82 Kuhn, Barbel, “‘… und herrschet weise im häuslichen Kreise’: Hausfrauenarbeit zwischen Disziplin und Eigensinn,” in Verbrecher, Strafen und soziale Kontrolle: Studien zur historischen Kulturforschung 3, ed. Dülmen, Richard v. (Frankfurt/M., 1990), 238–77, 301–6.Google Scholar Jars and canning machines were durable consumer goods, which one could expect to use for several decades. Only rubber rings and locks needed to be replaced after about six uses.

83 Although jars were the containers predominantly used for preserving food, more than 50 million cans were also produced in German households in 1930. This was 50 percent of the whole output of the canning industry. See Hempel, Bruno, “Immer breitere Basis der Herstellung von Gemüse- und Obstkonserven in Deutschland,Die Konserven-Industrie 19 (1932): 56.Google Scholar

84 Willms, Angelika, “Grundzüge der Entwicklung der Frauenarbeit von 1880 bis 1980,” in Müller, Walter, Willms, Angelika, and Handl, Johann, Stmkturwandel der Frauenarbeit 1880–1980 (Frankfiirt/M., 1983), 35.Google Scholar In the prewar and early postwar periods German women's employment rates exceeded those in the U.K. and the U.S.

85 See Saul, H., “Die Gemüse- und Obstkonservenfabrik der GEG in Stendal,Konsumgenossenschaftliche Rundschau 24 (1927): 116–17Google Scholar; Sierakovsky, Fritz, “Der Erweiterungsbau der Konservenfabrik der GEG in Stendal,Konsumgenossenschaftliche Rundschau 26 (1929): 402–3.Google Scholar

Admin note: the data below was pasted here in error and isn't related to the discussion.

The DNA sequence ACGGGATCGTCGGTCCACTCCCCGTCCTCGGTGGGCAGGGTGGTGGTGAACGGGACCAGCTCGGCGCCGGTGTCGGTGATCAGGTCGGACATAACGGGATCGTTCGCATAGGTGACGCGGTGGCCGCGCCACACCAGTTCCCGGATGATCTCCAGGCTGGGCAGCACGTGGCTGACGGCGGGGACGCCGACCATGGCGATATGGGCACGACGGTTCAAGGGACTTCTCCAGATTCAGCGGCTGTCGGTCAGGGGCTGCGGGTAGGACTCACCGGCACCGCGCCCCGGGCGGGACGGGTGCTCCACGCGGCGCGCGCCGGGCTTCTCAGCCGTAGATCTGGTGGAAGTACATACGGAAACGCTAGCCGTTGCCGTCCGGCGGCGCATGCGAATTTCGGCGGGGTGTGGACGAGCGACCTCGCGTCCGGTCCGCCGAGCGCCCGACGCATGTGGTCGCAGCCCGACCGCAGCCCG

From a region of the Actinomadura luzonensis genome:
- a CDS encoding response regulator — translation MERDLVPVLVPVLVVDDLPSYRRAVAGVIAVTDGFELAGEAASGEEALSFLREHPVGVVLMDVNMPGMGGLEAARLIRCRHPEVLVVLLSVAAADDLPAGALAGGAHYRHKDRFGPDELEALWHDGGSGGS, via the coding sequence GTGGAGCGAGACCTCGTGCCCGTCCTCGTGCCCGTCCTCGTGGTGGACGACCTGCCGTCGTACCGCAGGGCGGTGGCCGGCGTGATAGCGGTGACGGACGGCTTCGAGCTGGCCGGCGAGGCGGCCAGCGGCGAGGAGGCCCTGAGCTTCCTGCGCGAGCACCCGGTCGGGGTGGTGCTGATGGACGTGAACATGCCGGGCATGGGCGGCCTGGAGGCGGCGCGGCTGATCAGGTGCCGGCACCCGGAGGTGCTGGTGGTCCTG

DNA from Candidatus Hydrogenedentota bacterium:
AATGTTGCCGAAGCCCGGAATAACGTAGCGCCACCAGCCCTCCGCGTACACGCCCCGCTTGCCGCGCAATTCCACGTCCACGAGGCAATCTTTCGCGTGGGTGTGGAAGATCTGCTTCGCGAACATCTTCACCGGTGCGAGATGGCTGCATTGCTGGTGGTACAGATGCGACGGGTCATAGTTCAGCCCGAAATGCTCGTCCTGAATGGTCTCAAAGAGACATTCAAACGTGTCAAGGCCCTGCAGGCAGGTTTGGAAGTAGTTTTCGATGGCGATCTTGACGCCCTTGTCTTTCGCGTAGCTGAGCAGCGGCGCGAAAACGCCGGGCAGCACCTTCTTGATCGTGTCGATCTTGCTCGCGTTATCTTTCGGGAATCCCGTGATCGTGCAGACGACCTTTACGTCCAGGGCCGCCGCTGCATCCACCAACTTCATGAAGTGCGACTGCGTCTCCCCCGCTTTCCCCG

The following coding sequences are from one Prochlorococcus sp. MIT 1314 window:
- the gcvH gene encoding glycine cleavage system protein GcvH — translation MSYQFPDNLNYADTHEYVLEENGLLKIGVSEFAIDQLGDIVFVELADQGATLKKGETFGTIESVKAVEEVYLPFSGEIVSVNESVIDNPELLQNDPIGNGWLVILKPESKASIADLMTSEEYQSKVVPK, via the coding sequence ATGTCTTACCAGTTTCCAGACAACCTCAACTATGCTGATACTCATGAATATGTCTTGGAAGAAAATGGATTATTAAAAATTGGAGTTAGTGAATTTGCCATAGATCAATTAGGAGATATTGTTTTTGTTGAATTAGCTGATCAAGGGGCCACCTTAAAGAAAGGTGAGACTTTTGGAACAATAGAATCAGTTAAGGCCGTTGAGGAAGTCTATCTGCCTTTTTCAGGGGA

86 Konservierung und Vitaminzerstörung,Die Volksernährung 4 (1929): 252–54Google Scholar; Kirchhof, Hans, Ratgeber für Dosen-Konservierung im Haushalt und Kleinbetrieb (Braunschweig, 1936).Google Scholar

87 Winkler, E., “Welchen Umfang nimmt die Konserve in unserer heutigen Ernährung ein?Zeitschrift für Ernährung 1 (1931): 307–12.CrossRefGoogle Scholar

88 Die Konservengegner,Die Volksernährung 5 (1930): 112–13Google Scholar; Fincke, Heinrich, “‘Gift in der Nahrung,’” Deutsche Nahrungsmittel-Rundschau (1931): 112–15.Google Scholar

89 Data from Ergebnisse einer Untersuchung über die häusliche Vorratshaltung,Markt und Verbrauch 14 (1942): 81 and 72.Google Scholar

90 Die Konservenindustrie im Jahre 1937,Wirtschaft und Statistik 18 (1938): 595–96.Google Scholar

91 Vollkonserven—die Zukunft der deutschen Fischkonserven,Deutsche Fischerei-Rundschau (1933): 331–34.Google Scholar

92 Mosolff, Hans, “Der Aufbau der deutschen Gefrierindustrie,Der Vierjahresplan 5 (1941): 596600Google Scholar; Emblik, Eduard, “Die Bedeutung der Gefrierkonserve in der europäischen GroZeitschrift für die gesamte Kälteindustrie 50 (1943): 8993.Google Scholar